Before there was VHS there was......

Tim58hsv

DTVUSA Member
#6
There were Laser Disc which were a lot like today's DVD's only they were the size of a record album, and a few years later RCA came out with something called CED (Capacitance Electronic Disc) or "Video Disc" which was also the size of a record album. The big difference between the two formats was that the CED player, just like a turntable, actually used a needle to play the movie and after a lot of use the CED's audio would have sounds of clicks and pops from the needle scratching the disc.

CED's on Ebay
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Laser Disc on Ebay
laser disc | eBay
 
#8
I remember at a birthday party once, the kid's dad played a reel to reel cartoon on a white screen. Black and white, of course. Then he played it BACKWARDS! Ooh, aah! None of us had ever seen anything like that.

Most older people didn't have TVs back then. My grandparents didn't have a TV. People played cards. They told stories. Old folk could tell stories like nobody knows nowadays. Regular people as good as Bill Cosby -- I knew three or four like that! They're long gone now. Grampa would be 108, I think.

Rick
 

Tim58hsv

DTVUSA Member
#10
8mm and to a lesser degree, 16mm film proceeded both Beta and VHS in the consumer market. It was in fact video that all but killed off the use of small gauged film use in the home. Picture wise video sucked compared to the image quality of film but films were most often available only in abridged format while video tapes offered the entire program. There was that and the price wasn't that bad for a video tape when compared to a heavily edited 8mm version of the same show. For example, a 17 minute film on 8mm with color and sound would cost around $50.00 while the whole movie on video tape would be around $100.00 (which is why video rental stores use to be so popular back then.)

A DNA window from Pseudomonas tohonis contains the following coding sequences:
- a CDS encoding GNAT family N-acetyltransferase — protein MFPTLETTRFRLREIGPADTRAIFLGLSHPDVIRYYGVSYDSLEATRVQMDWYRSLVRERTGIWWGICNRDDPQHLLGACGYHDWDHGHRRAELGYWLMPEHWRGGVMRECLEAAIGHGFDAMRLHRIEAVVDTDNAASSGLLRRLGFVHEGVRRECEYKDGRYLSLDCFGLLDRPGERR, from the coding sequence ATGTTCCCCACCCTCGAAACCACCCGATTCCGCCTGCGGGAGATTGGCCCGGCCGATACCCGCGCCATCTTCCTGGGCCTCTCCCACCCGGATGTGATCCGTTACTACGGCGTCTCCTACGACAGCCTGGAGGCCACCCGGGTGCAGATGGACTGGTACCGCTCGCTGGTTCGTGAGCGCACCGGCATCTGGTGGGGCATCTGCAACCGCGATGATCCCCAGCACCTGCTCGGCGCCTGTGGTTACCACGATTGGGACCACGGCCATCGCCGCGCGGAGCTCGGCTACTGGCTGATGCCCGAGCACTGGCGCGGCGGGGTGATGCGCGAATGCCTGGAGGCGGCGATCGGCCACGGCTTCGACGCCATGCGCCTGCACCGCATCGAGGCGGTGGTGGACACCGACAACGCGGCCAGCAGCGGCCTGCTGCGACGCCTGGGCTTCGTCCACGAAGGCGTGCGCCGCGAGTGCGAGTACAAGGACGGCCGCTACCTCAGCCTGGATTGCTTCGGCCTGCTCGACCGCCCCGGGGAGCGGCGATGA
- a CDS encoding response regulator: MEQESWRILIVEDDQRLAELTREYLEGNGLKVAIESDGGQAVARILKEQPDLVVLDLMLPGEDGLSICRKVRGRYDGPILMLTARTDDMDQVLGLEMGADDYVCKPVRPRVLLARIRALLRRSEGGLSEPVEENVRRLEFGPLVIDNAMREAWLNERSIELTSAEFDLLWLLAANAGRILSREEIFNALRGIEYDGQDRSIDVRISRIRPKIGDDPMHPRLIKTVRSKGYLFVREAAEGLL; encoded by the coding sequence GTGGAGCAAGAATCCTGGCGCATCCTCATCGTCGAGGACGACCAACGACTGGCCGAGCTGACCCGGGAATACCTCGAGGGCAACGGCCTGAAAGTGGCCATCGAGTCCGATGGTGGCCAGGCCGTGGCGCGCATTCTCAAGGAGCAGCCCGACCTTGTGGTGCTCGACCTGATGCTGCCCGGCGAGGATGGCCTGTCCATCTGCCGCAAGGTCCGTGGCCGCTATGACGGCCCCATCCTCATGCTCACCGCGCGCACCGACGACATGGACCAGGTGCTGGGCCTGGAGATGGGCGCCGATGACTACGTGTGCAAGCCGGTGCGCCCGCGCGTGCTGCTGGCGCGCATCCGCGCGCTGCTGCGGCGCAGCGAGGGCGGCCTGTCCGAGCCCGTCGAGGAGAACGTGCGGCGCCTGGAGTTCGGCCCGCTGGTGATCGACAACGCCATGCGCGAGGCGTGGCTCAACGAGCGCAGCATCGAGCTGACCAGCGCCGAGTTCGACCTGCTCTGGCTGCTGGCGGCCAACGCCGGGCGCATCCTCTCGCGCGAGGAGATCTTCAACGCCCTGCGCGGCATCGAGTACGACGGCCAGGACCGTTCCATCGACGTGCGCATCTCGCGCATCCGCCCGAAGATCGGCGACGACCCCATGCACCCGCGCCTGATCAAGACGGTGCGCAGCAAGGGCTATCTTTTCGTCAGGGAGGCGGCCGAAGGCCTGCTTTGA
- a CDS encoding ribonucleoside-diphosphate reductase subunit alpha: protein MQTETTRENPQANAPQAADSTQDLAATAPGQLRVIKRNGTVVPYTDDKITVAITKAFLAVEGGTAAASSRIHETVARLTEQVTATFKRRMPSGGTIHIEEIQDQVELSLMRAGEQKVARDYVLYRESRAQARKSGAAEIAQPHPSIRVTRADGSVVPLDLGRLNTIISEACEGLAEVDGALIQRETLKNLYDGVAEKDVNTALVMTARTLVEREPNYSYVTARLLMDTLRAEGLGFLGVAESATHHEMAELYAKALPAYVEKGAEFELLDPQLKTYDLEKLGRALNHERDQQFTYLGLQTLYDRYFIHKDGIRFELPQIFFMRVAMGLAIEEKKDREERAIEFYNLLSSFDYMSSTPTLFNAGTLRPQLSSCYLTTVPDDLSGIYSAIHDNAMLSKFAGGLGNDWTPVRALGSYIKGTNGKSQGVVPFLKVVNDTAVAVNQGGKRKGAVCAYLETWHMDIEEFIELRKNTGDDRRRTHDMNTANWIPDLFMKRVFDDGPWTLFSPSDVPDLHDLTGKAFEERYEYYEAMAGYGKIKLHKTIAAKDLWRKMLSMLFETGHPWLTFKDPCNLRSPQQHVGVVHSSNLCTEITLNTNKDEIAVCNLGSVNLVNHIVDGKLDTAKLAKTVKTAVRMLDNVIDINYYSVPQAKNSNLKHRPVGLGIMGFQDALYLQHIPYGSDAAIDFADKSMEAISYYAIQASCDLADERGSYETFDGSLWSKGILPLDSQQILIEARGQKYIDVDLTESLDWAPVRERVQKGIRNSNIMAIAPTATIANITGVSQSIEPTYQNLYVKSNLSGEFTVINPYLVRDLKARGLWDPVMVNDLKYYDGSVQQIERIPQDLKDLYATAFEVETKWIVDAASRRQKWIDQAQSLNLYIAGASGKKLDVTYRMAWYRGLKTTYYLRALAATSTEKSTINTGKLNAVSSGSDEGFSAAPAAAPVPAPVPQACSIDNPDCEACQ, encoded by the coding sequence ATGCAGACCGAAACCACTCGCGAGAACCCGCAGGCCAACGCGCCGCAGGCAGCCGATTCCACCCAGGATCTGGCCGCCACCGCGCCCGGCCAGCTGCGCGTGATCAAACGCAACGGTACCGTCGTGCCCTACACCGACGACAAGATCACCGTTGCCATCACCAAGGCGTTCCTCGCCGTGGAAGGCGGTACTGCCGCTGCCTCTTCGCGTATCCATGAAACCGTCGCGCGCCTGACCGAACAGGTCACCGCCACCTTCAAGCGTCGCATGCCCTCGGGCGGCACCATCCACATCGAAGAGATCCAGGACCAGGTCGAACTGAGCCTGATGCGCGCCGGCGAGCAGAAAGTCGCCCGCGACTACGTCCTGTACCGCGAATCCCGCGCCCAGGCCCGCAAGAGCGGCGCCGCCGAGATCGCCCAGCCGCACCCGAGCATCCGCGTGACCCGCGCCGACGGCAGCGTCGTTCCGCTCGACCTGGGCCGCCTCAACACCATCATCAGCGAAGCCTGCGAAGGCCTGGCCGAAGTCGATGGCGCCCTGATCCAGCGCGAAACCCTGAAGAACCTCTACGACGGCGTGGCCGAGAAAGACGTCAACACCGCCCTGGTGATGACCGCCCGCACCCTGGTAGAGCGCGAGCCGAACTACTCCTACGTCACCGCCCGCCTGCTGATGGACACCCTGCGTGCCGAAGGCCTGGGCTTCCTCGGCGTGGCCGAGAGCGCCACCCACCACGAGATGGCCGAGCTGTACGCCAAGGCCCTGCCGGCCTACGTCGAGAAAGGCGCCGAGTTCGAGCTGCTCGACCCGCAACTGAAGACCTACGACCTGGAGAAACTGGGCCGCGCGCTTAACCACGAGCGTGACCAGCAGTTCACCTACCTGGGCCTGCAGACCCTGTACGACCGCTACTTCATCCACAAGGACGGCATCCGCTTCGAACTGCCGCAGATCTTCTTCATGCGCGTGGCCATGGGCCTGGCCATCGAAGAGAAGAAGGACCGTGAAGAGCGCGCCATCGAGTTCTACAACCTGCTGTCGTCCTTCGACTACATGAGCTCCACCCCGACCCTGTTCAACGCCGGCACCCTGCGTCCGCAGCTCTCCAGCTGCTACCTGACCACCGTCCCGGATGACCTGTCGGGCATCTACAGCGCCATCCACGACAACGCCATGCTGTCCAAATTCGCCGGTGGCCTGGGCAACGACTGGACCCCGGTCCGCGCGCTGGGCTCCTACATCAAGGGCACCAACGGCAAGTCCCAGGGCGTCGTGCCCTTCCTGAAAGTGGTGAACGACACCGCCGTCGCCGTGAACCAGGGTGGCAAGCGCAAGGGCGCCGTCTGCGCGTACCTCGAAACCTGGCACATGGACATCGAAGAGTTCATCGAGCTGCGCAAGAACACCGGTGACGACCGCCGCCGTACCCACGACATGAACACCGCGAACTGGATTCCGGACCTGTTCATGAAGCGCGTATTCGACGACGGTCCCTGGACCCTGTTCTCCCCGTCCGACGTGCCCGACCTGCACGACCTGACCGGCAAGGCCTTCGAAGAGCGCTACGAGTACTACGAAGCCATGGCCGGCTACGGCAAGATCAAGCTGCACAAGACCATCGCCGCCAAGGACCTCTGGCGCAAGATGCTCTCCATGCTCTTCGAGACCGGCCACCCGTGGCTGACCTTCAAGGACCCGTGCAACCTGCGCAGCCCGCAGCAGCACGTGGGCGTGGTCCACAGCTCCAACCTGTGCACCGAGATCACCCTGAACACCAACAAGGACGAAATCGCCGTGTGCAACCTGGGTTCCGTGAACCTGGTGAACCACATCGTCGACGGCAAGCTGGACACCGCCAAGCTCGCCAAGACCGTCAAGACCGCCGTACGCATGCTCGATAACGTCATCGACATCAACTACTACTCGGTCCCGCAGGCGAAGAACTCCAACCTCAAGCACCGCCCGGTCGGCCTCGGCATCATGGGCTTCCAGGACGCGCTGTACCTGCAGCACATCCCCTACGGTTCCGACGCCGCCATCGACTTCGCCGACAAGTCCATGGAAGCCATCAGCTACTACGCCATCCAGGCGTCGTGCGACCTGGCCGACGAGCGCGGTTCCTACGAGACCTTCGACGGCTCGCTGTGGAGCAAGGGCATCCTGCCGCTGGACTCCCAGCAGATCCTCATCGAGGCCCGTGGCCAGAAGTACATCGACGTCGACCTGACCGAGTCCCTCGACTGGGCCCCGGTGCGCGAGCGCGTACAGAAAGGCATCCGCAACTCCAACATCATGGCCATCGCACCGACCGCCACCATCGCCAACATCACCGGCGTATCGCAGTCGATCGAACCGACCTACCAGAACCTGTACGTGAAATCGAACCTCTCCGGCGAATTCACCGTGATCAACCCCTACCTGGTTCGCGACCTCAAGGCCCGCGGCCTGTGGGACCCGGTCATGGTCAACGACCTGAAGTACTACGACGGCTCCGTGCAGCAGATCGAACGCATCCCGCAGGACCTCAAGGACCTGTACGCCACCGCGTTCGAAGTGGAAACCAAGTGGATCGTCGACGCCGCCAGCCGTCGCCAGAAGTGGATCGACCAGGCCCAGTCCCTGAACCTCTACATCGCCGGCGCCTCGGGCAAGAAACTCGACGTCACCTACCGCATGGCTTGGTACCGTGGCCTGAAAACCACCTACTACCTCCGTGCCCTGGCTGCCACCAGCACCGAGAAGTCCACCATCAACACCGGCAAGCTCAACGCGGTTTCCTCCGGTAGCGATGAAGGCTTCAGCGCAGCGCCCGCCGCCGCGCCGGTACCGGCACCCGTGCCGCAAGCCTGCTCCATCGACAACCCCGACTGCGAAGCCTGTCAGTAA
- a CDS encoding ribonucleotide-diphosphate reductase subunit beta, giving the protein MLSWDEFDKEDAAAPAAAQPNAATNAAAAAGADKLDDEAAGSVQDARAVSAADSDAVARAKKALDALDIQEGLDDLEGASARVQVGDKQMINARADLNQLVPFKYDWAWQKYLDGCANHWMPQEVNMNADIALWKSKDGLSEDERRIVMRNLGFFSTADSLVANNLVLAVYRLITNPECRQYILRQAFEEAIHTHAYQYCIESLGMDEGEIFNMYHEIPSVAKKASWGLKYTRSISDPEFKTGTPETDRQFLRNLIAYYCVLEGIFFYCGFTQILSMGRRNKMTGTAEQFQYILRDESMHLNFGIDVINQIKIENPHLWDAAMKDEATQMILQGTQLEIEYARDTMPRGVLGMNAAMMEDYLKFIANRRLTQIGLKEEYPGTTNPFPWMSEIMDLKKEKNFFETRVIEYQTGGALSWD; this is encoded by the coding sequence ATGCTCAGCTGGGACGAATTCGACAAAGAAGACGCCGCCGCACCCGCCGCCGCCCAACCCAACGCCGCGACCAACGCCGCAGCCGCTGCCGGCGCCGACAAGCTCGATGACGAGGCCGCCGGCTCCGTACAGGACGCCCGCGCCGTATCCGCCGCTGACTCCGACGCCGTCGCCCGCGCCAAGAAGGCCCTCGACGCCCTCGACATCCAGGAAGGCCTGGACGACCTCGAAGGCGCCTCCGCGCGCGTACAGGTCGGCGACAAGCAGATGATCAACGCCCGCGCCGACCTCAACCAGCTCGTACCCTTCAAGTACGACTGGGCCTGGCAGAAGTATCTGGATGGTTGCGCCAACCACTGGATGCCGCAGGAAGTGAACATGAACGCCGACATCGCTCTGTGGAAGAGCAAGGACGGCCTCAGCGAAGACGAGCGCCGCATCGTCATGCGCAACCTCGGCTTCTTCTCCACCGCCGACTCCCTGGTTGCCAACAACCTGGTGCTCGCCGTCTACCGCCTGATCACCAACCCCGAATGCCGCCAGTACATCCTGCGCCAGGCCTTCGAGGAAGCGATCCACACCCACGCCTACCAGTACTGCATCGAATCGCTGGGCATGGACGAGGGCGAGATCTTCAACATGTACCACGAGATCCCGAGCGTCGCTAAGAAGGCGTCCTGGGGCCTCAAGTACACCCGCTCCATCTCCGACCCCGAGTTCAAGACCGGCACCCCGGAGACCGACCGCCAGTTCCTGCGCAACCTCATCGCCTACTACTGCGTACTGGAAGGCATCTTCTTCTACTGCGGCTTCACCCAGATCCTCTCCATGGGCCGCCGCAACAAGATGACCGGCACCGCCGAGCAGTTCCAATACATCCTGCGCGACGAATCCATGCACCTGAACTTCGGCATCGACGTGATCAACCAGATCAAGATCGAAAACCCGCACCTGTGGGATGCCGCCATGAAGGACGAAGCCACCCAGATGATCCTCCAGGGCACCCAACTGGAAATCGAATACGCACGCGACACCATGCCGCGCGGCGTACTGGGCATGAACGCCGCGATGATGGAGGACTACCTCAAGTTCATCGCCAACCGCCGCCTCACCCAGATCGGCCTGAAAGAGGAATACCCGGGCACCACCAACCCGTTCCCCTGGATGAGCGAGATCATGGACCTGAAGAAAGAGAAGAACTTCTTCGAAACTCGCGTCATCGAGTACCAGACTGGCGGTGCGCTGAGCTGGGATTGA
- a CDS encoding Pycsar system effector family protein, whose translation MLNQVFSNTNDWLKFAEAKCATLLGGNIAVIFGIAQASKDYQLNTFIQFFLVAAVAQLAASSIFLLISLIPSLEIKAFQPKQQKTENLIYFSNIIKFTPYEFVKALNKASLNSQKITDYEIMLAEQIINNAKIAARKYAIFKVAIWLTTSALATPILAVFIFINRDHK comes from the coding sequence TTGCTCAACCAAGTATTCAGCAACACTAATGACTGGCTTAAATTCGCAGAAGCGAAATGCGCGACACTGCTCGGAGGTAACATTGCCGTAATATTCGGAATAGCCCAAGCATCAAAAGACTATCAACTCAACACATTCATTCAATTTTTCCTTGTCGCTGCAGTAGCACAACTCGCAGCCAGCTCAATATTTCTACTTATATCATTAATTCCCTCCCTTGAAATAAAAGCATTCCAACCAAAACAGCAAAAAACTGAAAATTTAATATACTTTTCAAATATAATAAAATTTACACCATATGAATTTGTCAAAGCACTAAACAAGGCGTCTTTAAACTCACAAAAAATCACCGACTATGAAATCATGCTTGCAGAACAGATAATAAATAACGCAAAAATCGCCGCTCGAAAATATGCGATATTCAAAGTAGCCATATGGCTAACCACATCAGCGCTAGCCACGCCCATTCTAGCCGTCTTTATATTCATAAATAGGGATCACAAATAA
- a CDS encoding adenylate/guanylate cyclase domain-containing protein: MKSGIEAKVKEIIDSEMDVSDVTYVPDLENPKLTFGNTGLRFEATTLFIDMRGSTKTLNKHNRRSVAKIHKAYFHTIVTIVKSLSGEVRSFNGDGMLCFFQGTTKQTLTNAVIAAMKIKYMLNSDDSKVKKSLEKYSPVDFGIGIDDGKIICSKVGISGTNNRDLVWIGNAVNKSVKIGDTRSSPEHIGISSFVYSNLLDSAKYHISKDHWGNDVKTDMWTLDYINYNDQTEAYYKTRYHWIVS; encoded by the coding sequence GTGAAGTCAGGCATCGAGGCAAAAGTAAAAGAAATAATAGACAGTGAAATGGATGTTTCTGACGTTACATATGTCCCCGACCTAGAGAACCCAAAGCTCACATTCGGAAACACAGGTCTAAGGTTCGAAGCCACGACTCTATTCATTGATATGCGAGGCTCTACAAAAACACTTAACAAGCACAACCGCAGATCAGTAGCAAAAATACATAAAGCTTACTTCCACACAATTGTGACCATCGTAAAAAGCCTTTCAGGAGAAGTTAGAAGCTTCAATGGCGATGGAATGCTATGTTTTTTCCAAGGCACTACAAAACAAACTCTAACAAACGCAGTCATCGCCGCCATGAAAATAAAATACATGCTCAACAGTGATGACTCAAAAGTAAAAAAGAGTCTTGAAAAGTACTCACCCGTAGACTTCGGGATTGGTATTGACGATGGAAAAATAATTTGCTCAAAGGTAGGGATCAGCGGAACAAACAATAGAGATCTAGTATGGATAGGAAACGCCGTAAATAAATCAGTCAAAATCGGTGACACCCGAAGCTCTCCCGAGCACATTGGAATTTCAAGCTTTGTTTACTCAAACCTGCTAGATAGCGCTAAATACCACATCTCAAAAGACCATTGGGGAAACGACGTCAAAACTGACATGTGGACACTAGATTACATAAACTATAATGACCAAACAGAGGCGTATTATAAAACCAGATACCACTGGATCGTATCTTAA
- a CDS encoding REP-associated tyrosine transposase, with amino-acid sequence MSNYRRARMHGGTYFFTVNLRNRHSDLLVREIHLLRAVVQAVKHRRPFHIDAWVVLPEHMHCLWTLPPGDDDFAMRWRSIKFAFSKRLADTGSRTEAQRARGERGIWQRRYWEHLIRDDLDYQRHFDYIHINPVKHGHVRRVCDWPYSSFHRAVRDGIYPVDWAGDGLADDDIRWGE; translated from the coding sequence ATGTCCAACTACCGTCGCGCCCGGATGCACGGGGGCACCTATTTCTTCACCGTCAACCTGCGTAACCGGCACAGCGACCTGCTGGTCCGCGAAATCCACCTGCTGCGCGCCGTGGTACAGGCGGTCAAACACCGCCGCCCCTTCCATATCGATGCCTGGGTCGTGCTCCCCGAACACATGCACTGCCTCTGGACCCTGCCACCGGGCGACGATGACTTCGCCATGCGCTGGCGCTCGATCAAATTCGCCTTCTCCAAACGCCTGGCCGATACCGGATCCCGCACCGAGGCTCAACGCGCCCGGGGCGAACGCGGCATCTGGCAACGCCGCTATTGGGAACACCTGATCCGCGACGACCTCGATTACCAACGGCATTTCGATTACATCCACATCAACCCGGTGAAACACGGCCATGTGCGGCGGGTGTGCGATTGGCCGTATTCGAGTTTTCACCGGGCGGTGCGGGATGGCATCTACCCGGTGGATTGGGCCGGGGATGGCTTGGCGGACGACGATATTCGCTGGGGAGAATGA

Of course, the price of video came way down from those days but the price of film has skyrocketed ever since. Not sure that new 8mm films are still being released but the last time I checked the cost of an entire movie on 8mm film averaged about $700.00. Frickin' ouch! but the picture quality is still far better than anything you can watch on TV with a blu ray player or OTA antenna.
 
#11
Tim, it couldn't have been Super 8, cause Wikipededia says that was introduced in 1963. I was still in elementary school, so had to be '61 or '62 at the outside.

Not like everybody had a projector. That was the first "home movie" I ever saw. We went to the outdoor theater maybe once a month in the summer -- snuck in our own popcorn and koolaid. :becky: And we had color TV! First on the block. I think there were two shows that had color. Superman!

Rick
 

Tim58hsv

DTVUSA Member
#12
Tim, it couldn't have been Super 8, cause Wikipededia says that was introduced in 1963. I was still in elementary school, so had to be '61 or '62 at the outside.
Rick
That was just an example as I own the same Mighty Mouse cartoon only my version is in the regular 8 format. It's just like back when the same movie would be released in both VHS and Beta formats. Super 8 and regular 8 are both 8mm films, the only difference is that Super 8 had smaller sprocket holes thus allowing more room for a bigger image on the film.
 
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